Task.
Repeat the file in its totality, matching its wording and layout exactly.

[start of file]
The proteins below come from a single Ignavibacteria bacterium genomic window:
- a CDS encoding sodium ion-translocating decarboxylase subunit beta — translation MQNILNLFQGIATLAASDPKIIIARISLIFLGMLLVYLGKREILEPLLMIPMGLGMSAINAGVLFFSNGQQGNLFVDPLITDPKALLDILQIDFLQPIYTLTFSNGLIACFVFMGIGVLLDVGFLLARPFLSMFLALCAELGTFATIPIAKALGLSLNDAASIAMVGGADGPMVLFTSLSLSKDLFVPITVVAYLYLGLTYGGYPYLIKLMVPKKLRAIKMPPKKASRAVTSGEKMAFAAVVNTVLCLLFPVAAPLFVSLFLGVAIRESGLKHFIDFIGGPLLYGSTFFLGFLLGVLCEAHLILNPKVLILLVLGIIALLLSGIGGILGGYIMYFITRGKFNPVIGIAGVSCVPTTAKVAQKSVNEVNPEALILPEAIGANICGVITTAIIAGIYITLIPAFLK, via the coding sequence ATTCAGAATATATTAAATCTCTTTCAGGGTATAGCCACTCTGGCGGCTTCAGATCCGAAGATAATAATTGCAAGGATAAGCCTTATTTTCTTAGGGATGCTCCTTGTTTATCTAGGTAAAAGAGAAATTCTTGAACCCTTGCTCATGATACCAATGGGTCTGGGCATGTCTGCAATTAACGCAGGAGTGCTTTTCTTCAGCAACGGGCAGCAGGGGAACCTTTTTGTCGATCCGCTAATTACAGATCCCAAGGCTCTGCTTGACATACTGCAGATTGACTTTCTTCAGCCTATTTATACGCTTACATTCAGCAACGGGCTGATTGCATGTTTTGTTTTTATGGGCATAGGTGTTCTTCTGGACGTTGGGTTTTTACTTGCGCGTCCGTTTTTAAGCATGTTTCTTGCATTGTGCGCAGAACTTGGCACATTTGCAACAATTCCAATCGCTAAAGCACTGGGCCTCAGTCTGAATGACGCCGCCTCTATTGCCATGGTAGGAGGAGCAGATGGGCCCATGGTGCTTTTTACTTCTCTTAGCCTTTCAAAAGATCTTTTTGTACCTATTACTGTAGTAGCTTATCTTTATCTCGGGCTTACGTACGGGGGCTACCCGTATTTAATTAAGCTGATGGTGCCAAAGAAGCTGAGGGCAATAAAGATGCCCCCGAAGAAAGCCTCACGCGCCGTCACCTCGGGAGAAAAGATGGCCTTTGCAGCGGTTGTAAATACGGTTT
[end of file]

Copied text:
The proteins below come from a single Ignavibacteria bacterium genomic window:
- a CDS encoding sodium ion-translocating decarboxylase subunit beta — translation MQNILNLFQGIATLAASDPKIIIARISLIFLGMLLVYLGKREILEPLLMIPMGLGMSAINAGVLFFSNGQQGNLFVDPLITDPKALLDILQIDFLQPIYTLTFSNGLIACFVFMGIGVLLDVGFLLARPFLSMFLALCAELGTFATIPIAKALGLSLNDAASIAMVGGADGPMVLFTSLSLSKDLFVPITVVAYLYLGLTYGGYPYLIKLMVPKKLRAIKMPPKKASRAVTSGEKMAFAAVVNTVLCLLFPVAAPLFVSLFLGVAIRESGLKHFIDFIGGPLLYGSTFFLGFLLGVLCEAHLILNPKVLILLVLGIIALLLSGIGGILGGYIMYFITRGKFNPVIGIAGVSCVPTTAKVAQKSVNEVNPEALILPEAIGANICGVITTAIIAGIYITLIPAFLK, via the coding sequence ATTCAGAATATATTAAATCTCTTTCAGGGTATAGCCACTCTGGCGGCTTCAGATCCGAAGATAATAATTGCAAGGATAAGCCTTATTTTCTTAGGGATGCTCCTTGTTTATCTAGGTAAAAGAGAAATTCTTGAACCCTTGCTCATGATACCAATGGGTCTGGGCATGTCTGCAATTAACGCAGGAGTGCTTTTCTTCAGCAACGGGCAGCAGGGGAACCTTTTTGTCGATCCGCTAATTACAGATCCCAAGGCTCTGCTTGACATACTGCAGATTGACTTTCTTCAGCCTATTTATACGCTTACATTCAGCAACGGGCTGATTGCATGTTTTGTTTTTATGGGCATAGGTGTTCTTCTGGACGTTGGGTTTTTACTTGCGCGTCCGTTTTTAAGCATGTTTCTTGCATTGTGCGCAGAACTTGGCACATTTGCAACAATTCCAATCGCTAAAGCACTGGGCCTCAGTCTGAATGACGCCGCCTCTATTGCCATGGTAGGAGGAGCAGATGGGCCCATGGTGCTTTTTACTTCTCTTAGCCTTTCAAAAGATCTTTTTGTACCTATTACTGTAGTAGCTTATCTTTATCTCGGGCTTACGTACGGGGGCTACCCGTATTTAATTAAGCTGATGGTGCCAAAGAAGCTGAGGGCAATAAAGATGCCCCCGAAGAAAGCCTCACGCGCCGTCACCTCGGGAGAAAAGATGGCCTTTGCAGCGGTTGTAAATACGGTTT